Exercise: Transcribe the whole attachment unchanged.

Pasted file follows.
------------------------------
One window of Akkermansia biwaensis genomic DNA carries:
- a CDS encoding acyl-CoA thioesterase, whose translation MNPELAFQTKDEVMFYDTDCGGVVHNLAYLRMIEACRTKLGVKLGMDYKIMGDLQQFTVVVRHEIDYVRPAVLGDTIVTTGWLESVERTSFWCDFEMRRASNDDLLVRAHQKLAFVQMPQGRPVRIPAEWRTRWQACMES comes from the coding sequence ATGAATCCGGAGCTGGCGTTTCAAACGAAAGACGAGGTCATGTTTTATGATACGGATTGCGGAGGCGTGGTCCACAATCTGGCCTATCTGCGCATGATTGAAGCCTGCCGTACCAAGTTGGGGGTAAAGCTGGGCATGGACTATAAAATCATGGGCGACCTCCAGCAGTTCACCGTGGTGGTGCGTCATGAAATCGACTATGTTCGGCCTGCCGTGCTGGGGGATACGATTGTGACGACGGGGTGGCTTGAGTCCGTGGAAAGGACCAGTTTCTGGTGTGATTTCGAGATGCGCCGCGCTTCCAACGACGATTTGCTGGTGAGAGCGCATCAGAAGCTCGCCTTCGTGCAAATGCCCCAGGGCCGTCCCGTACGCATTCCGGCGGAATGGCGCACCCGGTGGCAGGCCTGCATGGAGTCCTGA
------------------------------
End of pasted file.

One window of Akkermansia biwaensis genomic DNA carries:
- a CDS encoding acyl-CoA thioesterase, whose translation MNPELAFQTKDEVMFYDTDCGGVVHNLAYLRMIEACRTKLGVKLGMDYKIMGDLQQFTVVVRHEIDYVRPAVLGDTIVTTGWLESVERTSFWCDFEMRRASNDDLLVRAHQKLAFVQMPQGRPVRIPAEWRTRWQACMES comes from the coding sequence ATGAATCCGGAGCTGGCGTTTCAAACGAAAGACGAGGTCATGTTTTATGATACGGATTGCGGAGGCGTGGTCCACAATCTGGCCTATCTGCGCATGATTGAAGCCTGCCGTACCAAGTTGGGGGTAAAGCTGGGCATGGACTATAAAATCATGGGCGACCTCCAGCAGTTCACCGTGGTGGTGCGTCATGAAATCGACTATGTTCGGCCTGCCGTGCTGGGGGATACGATTGTGACGACGGGGTGGCTTGAGTCCGTGGAAAGGACCAGTTTCTGGTGTGATTTCGAGATGCGCCGCGCTTCCAACGACGATTTGCTGGTGAGAGCGCATCAGAAGCTCGCCTTCGTGCAAATGCCCCAGGGCCGTCCCGTACGCATTCCGGCGGAATGGCGCACCCGGTGGCAGGCCTGCATGGAGTCCTGA